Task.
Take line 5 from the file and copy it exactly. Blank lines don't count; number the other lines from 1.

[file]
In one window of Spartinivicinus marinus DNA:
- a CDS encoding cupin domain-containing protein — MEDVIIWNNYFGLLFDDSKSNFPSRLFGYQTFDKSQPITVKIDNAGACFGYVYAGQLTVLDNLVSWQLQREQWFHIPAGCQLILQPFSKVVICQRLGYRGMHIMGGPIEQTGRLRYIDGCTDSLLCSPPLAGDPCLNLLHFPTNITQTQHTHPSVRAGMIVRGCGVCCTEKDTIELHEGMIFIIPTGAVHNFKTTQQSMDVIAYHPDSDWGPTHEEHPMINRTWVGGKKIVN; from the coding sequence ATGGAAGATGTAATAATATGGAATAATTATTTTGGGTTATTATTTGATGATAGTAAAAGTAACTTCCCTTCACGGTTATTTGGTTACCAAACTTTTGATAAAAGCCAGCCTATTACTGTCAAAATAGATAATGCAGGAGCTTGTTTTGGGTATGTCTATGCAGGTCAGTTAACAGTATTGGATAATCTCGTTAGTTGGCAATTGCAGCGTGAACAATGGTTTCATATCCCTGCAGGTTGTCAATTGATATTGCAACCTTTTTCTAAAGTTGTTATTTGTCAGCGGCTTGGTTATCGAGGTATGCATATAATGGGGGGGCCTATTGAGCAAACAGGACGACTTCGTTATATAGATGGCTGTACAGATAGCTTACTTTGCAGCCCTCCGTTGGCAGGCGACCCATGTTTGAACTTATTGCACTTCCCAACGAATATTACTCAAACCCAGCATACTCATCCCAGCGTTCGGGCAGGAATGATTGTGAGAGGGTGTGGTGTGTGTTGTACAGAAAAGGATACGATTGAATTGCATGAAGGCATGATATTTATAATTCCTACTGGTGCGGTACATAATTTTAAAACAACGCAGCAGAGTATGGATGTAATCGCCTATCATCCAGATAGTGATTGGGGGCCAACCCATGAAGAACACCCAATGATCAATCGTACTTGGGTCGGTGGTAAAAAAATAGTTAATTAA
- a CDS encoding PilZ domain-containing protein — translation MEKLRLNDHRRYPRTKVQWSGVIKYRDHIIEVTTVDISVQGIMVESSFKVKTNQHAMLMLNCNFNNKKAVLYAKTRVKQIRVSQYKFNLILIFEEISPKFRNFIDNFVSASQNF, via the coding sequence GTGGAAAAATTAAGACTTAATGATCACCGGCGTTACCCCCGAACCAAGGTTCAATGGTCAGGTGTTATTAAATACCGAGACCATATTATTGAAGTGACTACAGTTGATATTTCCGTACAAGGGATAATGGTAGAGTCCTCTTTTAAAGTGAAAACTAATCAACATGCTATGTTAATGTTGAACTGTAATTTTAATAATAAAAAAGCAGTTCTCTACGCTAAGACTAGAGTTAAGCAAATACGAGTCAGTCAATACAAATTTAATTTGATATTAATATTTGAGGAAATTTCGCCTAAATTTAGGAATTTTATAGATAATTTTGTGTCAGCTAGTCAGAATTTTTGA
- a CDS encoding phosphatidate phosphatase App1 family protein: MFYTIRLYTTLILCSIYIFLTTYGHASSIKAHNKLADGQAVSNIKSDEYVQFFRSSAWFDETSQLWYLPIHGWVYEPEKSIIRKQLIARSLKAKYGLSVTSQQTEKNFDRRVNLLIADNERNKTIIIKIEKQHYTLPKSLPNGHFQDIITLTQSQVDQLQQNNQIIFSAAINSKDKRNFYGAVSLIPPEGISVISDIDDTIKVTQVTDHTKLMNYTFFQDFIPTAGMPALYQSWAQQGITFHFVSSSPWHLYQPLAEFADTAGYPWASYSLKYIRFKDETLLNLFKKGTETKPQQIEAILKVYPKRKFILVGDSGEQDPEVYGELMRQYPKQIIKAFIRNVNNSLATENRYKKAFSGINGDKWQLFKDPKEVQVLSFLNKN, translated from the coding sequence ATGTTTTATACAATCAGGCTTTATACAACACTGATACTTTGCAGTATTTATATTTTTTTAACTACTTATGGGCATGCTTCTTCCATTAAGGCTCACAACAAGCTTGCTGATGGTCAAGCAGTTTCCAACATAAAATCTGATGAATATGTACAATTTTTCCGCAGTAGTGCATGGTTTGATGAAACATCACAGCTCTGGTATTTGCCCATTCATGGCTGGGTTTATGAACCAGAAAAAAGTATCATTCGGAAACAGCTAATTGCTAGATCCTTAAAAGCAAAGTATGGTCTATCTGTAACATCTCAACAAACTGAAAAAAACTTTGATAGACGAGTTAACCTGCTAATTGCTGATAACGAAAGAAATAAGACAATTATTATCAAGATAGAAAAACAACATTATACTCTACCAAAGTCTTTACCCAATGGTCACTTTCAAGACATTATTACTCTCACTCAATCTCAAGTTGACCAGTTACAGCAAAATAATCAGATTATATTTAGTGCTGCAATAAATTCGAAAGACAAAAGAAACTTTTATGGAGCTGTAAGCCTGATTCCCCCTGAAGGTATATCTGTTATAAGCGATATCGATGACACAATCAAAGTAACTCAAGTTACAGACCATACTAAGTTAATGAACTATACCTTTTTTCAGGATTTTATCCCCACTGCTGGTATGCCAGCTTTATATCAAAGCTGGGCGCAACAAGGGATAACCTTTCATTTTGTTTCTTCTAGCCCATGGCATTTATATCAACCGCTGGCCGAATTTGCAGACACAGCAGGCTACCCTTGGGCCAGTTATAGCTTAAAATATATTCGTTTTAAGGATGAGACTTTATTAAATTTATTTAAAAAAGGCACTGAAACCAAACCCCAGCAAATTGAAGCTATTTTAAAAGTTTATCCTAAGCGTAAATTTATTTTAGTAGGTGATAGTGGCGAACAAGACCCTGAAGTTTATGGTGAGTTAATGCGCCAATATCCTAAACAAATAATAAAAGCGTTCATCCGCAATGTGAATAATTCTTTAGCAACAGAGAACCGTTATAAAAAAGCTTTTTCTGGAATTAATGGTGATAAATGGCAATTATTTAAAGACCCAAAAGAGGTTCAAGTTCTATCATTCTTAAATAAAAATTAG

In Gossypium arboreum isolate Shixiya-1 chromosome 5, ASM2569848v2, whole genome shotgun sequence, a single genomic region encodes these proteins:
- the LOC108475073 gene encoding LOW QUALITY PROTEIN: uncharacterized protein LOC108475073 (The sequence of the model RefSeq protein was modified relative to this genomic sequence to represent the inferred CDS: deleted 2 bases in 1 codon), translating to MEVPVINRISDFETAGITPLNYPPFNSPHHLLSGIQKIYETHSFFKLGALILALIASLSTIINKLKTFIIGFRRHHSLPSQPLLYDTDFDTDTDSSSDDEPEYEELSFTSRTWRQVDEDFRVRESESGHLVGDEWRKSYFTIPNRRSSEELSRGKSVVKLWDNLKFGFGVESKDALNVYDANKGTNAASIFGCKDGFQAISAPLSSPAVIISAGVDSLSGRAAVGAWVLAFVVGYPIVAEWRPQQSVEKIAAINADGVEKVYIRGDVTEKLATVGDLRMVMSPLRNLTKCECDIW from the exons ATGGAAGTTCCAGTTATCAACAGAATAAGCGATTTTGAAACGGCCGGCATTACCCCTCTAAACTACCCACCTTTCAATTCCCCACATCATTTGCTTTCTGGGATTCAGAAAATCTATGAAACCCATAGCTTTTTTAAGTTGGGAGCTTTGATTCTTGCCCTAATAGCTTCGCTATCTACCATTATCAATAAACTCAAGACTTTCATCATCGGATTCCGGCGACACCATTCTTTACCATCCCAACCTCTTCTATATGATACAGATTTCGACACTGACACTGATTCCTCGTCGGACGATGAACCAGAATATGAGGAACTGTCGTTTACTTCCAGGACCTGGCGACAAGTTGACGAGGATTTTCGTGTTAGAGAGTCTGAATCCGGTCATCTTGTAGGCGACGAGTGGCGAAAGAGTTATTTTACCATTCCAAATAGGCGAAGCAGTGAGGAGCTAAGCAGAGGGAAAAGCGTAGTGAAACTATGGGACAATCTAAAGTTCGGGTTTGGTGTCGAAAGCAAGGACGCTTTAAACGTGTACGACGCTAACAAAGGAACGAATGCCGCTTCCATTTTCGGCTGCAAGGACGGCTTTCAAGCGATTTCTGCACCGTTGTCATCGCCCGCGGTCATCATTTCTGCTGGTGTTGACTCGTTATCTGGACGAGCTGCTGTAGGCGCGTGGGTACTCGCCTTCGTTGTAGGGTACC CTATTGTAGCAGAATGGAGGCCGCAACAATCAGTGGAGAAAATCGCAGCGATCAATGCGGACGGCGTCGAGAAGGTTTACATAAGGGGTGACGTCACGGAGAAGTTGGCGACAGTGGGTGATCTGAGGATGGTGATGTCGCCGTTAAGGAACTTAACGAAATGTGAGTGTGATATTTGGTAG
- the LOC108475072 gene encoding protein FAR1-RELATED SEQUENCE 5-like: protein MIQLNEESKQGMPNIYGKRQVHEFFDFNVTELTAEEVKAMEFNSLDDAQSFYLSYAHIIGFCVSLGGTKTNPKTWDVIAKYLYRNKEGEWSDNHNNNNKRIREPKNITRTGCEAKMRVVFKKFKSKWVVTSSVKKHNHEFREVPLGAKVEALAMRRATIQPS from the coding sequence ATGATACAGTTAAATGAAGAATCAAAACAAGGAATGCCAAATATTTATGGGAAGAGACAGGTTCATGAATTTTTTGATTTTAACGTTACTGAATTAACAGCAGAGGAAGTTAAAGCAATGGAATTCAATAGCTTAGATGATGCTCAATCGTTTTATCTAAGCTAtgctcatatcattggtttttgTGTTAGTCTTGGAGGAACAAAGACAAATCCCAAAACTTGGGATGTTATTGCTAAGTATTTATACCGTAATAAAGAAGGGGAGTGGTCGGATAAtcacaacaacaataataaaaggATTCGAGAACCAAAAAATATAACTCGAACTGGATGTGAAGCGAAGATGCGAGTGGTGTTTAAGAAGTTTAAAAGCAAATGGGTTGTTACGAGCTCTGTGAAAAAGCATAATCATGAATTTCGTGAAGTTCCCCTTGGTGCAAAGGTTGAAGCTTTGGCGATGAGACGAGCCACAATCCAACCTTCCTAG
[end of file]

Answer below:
In Gossypium arboreum isolate Shixiya-1 chromosome 5, ASM2569848v2, whole genome shotgun sequence, a single genomic region encodes these proteins: